Windows PCs are about to get a whole lot more exciting with foldable screens.
Intel says that it will be at least two years before laptops with foldable screens take off, but someone forgot to tell that to Lenovo, which just unveiled a prototype for a new foldable ThinkPad running Windows that will go on sale in 2020—The best part? This foldable PC, which will be part of the ThinkPad X1 family, already seems to sidestep at least one of the Galaxy Fold’s design problems.
Lenovo, the legendary computer hardware experimenter has teased the foldable PC at its Accelerate conference with a quick look at what it can do, who it’s geared for, and what the future of Windows will bring. It has been under development for the last three years, with much of the work taking place in Japan. As announced today, and calling it the world’s first foldable Windows PC—The device unfolded is a full-fledged 13.3-inch tablet running Windows. But bend it in half, and the device (branded as part of Lenovo’s ThinkPad X1 family) transforms into a mini laptop about the size of a paperback.
Though Lenovo’s device won’t come out until next year, the company did show us a working prototype to play with for a few minutes. But first, let’s talk about the hardware. Lenovo was reluctant to share too many details — it’s understandable since the device launch is still a year away and many features could change — but however we have some specs:
- Intel processor (unspecified)
- 3-inch OLED display (2K resolution) made by LG Display when open
- Dual 9.6-inch screens when folded up
- “All day battery” (unspecified hours)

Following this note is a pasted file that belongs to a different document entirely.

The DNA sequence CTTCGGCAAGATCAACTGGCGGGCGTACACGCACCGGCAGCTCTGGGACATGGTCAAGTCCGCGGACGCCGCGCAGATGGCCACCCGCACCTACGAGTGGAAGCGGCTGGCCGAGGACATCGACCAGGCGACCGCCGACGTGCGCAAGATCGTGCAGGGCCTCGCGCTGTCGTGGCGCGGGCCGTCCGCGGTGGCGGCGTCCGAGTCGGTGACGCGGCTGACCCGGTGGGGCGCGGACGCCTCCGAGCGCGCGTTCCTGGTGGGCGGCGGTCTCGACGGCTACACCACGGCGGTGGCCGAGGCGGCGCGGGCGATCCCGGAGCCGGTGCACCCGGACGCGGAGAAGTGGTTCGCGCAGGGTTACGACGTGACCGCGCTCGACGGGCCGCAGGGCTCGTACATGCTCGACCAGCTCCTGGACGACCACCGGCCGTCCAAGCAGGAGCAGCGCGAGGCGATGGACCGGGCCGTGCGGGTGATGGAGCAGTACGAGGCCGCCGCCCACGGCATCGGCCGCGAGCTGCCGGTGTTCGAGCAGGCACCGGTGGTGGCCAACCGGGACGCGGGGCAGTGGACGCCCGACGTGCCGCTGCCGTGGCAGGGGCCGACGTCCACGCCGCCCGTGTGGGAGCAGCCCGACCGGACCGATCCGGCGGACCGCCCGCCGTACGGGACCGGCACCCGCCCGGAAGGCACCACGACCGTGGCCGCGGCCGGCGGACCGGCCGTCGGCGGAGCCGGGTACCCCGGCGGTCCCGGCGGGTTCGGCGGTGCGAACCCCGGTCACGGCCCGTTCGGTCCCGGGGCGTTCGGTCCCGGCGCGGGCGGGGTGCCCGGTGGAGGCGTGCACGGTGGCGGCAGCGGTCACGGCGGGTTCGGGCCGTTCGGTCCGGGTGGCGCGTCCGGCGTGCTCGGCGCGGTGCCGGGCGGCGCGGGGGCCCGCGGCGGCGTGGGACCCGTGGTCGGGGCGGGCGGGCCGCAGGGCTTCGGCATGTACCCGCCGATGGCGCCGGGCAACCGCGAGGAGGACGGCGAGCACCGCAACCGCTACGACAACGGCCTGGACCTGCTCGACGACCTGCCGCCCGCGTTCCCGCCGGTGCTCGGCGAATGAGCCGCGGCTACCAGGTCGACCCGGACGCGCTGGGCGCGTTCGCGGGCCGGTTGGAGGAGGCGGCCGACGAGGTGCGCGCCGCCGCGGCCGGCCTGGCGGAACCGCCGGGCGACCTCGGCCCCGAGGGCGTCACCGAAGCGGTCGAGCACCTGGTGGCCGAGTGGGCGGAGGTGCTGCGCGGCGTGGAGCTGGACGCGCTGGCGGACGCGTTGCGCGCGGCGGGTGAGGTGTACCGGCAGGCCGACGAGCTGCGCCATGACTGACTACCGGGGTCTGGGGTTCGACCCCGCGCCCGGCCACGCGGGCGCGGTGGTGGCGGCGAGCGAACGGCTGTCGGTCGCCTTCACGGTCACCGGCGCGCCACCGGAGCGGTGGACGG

- 2x USB C ports
- IR camera
- Stereo speakers
- Supports Bluetooth keyboard and Wacom stylus
As a device will support the ThinkPad X1 branding, Lenovo envisions the foldable device should be used mostly by working professionals. Lenovo says it thinks the foldable device will be a good fit for road warriors and business executives who want the versatility of a device that’s capable of handling “real work” normally accomplished on a laptop, but also demand portability.
In my demo, the tech company showed a variety of ways in which the foldable device might be used. In full-screen mode, the device works like a large tablet and users can watch a video or toss up a PowerPoint presentation.
Folded up, though, the tablet folds into small laptop-like device with half of the screen used as a regular screen and the other as a touchscreen keyboard. This is just one of those times where the bottom screen can used for input. It’s possible other apps could use the second screen for different control layouts. For example, using a DJ app, and the bottom half of the foldable screen could come in handy and serve as for a digital deck, knobs, and sliders.
The sad thing is that not everyone’s gonna enjoy typing on the touchscreen display, though. For more serious users who need a more tactile typing experience, there’s also a slim Bluetooth keyboard included and a wacom stylus is also included for handwriting, drawing, and annotating.
However, the burning question everyone wants to know about is: How does the device look? Actually, not bad! From the demo video and display release by the company it is more visible in photos and videos, but in person, maybe when released it will look completely different or same who knows! It’s impressive to say the least and one of the most impressive bendable screens I’ve yet seen so far.
How well the foldable screen holds up long term is a different question. But the company made a statement which it’s referred the device to the same durability standards that ThinkPads have come to be known for. As such, it’s testing the hinge to endure twice the amount of cycles that hinges are rated for in its regular laptops.
There’s still a lot of details we don’t know about the device like how much it’ll cost (my guess is it’ll be really expensive) and how well apps will adapt to the different modes when the screen is bent but at least we know we are expecting the device anytime in 2020.